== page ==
Matt C: Another Pixar book from Boom! to add to their Kids imprint, but as much as I love the movies (and I really love them – both modern classics!) this is pitched at a very young audience. Anybody looking for the smart, subtle scripting seen in the films won’t find it here as the book goes for a much more straightforward approach - which is fine, it’s a perfectly okay read that will appeal youngsters, it’s just a shame the all-ages approach Mark Waid is successfully utilising in the Incredibles book isn’t present here. 5/10

Writer: Christos Gage
Art: Robert Viacava
Avatar $1.99

Matt C: Christos Gage joins the likes of Garth Ennis and the prolific Warren Ellis, hopping across to Avatar who've given him the opportunity to produce a superhero tale with a far more ‘adult’ bent than he’d get away with at Marvel or DC. It’s moderately intriguing, with the kind of horrific imagery you won’t be surprised to see in an Avatar book, and there’s some strong work from Viacava, but overall the notion of a serial-killing superhero doesn’t quite grab me in the way it might do in other hands. Nothing particularly wrong with this ‘teaser’ issue, but also nothing that makes me feel like I’d want to pay $3.99 a month to keep up with the story. 6/10

Writers: Jason Aaron & Daniel Way
Art: Adam Kubert, Tommy Lee Edwards & Mark Farmer
Marvel $2.99

Matt C: Daniel Way’s biker story runs out of steam this time, too hackneyed to be anything more than diverting, although Edwards gritty art is still effective. Aaron’s tale doesn’t quite deliver on the promise of the first instalment, but Logan and Spidey’s barroom conversation is nicely handled and there’s a good amount of humour to intersperse the soul-searching. Next issue sees the book turn into Dark Wolverine and me run off in the opposite direction! 6/10

Writer: Scott Beatty
Art: Carlos Rafael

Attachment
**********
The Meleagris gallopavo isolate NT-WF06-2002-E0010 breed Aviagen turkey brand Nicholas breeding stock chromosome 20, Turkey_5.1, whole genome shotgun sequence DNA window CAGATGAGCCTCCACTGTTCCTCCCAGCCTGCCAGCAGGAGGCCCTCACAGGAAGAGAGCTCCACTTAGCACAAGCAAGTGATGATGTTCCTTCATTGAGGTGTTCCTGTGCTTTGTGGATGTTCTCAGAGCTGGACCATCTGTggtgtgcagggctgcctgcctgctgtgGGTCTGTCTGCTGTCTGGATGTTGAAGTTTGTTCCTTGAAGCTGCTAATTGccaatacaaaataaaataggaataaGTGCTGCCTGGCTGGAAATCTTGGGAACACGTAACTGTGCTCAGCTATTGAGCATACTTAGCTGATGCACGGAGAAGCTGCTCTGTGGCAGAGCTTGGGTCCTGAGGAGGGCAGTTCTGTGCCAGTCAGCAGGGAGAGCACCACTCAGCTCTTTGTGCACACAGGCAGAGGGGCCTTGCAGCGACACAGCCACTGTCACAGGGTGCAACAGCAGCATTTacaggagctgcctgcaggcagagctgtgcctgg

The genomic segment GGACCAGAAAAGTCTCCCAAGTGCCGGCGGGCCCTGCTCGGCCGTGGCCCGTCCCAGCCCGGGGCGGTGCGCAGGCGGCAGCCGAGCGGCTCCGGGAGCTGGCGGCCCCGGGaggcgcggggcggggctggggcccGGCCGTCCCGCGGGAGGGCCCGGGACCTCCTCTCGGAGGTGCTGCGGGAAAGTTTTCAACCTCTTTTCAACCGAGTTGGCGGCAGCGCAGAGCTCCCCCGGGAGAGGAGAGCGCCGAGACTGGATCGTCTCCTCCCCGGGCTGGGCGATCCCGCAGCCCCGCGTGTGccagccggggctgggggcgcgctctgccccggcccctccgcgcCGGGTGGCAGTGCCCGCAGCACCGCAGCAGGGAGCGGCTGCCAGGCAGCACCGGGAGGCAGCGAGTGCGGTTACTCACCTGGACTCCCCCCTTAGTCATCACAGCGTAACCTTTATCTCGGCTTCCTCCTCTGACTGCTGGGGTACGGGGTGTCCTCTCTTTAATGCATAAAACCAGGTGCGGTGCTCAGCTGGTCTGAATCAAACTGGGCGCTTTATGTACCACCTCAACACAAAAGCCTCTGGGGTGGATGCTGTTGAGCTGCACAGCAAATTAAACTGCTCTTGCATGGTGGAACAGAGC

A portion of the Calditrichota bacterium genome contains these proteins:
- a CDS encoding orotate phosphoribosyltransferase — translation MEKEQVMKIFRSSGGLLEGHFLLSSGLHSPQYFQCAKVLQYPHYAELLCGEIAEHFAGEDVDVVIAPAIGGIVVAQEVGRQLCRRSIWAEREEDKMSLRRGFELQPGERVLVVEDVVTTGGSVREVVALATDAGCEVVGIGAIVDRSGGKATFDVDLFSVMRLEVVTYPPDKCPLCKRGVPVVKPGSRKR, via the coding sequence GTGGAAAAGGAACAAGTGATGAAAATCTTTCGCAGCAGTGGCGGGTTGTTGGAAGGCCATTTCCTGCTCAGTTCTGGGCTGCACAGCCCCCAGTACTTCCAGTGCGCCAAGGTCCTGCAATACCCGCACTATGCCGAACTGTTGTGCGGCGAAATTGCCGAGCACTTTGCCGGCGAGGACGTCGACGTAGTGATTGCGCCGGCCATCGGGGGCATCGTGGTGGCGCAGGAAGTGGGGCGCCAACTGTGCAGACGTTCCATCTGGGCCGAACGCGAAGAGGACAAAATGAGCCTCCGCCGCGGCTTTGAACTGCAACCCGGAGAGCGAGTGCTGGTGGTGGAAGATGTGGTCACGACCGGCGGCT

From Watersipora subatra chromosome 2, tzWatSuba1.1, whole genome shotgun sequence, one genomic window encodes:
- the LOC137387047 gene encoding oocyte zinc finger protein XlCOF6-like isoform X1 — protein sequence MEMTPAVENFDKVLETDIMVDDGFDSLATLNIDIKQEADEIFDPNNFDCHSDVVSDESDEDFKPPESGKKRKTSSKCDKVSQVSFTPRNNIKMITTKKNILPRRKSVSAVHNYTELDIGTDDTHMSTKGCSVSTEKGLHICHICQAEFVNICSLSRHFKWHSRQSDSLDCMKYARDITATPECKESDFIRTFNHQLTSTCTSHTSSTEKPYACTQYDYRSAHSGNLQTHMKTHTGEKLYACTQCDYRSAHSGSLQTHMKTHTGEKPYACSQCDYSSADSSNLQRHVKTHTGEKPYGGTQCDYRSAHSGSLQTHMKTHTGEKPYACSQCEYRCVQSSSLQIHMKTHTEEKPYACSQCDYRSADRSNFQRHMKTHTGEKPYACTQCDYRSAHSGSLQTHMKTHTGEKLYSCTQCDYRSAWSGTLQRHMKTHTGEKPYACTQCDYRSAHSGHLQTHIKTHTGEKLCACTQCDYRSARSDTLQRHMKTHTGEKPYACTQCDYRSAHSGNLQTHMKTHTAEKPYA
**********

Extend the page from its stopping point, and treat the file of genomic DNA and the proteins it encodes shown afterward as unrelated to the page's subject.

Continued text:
Dynamite $3.50

Andy H: While the zero issue left me a little bemused, #1 gets off to a much better start. I'm guessing most of us know the story: modern day chap finds himself stranded in the future. The question is, how will this version differ from what's gone before? This issue deals with Buck's crash-landing and first meeting with Wilma Deering. There's also flashbacks to the events prior to Buck leaving the 21st century. All in all a promising start, story flows nicely and art is good (Wilma looks great in her Trans-suit!). Oh, and did I mention the bear with the ray gun? 7/10

Writer: Peter David
Art: Marco Santucci, Valentine De Landro & various
Marvel $2.99

Matt T: Monet is a character who, to me, has had far more personality than her powers would normally allow. Being a super-strong psychic makes her capable of kicking most people's asses, but the fact that she plays the spoiled princess so well means half the time she doesn't bother. Putting her front and centre, and having her unashamedly flirt with Darwin, makes this issue of X-Factor a real winner with me, even if we don't find out if Rictor and Strong Guy get beaten down by a possessed Shatterstar. The future stuff with Jamie, although my least favourite element, is starting to come into line with the other plots meaning a superb finish should be on the cards. 8/10

Writer: Mike Carey
Art: Peter Gross
DC/Vertigo $2.99

Matt T: After the first issue of this book I was mostly positive, with a hint of concern that the weight of the ideas behind it could potentially bog it down. Fortunately #2 establishes the core of a mystery/thriller, rather than a psychological investigation of our relationship with fiction. The central character is an interesting quandary of a man completely at odds with his apparent origin, and the unfussy artwork really emphasises the real-world setting. For once I'm going to congratulate the colouring in a comic as well (from Yuko Shimizu), as The Unwritten keeps things suitably muted until the plot calls for otherwise. Good stuff. 8/10

James R: After last month’s spectacular start, I couldn’t wait to get my hands on the second issue of The Unwritten to see if it Messers Carey and Gross could keep the tale of Tommy Taylor to the same level, and I’m pleased to report that chapter two is just as compelling as the first. Taylor starts to ask questions about his murky past and finds that the worlds of fiction and reality may not be as separate as he thought. It might not sound much, but Carey keeps us on our toes by shifting characters around, leaving us to question who remains friend or foe in this title. (And any comic that features my old university, UCL in London, gets double points!) Erudite and fast-paced in ideas, and beautifully illustrated by Peter Gross, this joins Incognito as a buy-and-devour-at-all-costs title. 9/10